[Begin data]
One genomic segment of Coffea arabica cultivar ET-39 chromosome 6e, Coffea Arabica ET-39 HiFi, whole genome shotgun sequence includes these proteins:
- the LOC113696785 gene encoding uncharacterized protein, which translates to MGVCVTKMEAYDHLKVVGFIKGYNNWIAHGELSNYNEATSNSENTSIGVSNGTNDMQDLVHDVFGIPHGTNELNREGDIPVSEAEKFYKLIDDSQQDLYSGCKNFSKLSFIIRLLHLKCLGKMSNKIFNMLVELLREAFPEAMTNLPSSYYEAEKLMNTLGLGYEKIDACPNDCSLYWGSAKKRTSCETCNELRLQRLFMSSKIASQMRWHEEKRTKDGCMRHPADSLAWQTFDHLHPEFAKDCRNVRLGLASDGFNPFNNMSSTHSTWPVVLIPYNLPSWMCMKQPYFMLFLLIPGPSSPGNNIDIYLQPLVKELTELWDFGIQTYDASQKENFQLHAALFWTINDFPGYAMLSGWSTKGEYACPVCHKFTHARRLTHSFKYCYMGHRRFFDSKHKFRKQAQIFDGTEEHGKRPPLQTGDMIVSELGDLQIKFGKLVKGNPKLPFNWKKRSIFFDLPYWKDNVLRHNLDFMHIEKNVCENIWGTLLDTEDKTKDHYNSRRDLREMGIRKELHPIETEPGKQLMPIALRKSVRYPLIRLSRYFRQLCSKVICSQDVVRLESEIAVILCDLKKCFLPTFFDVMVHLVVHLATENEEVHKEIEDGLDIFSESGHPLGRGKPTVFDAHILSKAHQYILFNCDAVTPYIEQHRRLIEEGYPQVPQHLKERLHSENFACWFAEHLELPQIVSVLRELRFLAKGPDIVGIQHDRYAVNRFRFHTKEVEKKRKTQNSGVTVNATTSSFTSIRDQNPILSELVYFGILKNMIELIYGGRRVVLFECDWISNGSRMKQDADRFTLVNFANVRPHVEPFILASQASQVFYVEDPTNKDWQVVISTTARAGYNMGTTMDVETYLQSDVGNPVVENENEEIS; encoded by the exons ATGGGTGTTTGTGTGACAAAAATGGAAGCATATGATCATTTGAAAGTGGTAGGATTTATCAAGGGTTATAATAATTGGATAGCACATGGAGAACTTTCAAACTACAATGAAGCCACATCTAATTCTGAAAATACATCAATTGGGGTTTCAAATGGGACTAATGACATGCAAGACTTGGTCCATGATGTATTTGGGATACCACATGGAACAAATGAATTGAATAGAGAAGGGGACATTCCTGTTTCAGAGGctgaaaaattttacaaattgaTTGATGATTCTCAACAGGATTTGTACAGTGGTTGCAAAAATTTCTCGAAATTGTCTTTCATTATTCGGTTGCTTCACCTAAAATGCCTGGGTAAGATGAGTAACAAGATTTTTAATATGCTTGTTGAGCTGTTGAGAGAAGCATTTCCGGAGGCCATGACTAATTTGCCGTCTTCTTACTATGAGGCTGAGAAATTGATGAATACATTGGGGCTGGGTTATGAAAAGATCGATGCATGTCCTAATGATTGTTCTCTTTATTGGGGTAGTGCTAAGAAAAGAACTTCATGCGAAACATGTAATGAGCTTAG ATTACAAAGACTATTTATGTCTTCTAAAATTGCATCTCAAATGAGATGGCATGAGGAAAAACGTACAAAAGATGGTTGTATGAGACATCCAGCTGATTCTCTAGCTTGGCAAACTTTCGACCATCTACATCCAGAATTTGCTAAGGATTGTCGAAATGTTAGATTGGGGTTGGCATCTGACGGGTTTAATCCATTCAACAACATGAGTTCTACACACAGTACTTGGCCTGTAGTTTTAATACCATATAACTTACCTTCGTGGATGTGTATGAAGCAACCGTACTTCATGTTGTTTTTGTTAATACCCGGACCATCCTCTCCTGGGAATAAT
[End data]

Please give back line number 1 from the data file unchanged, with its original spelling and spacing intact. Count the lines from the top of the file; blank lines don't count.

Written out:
One genomic segment of Coffea arabica cultivar ET-39 chromosome 6e, Coffea Arabica ET-39 HiFi, whole genome shotgun sequence includes these proteins: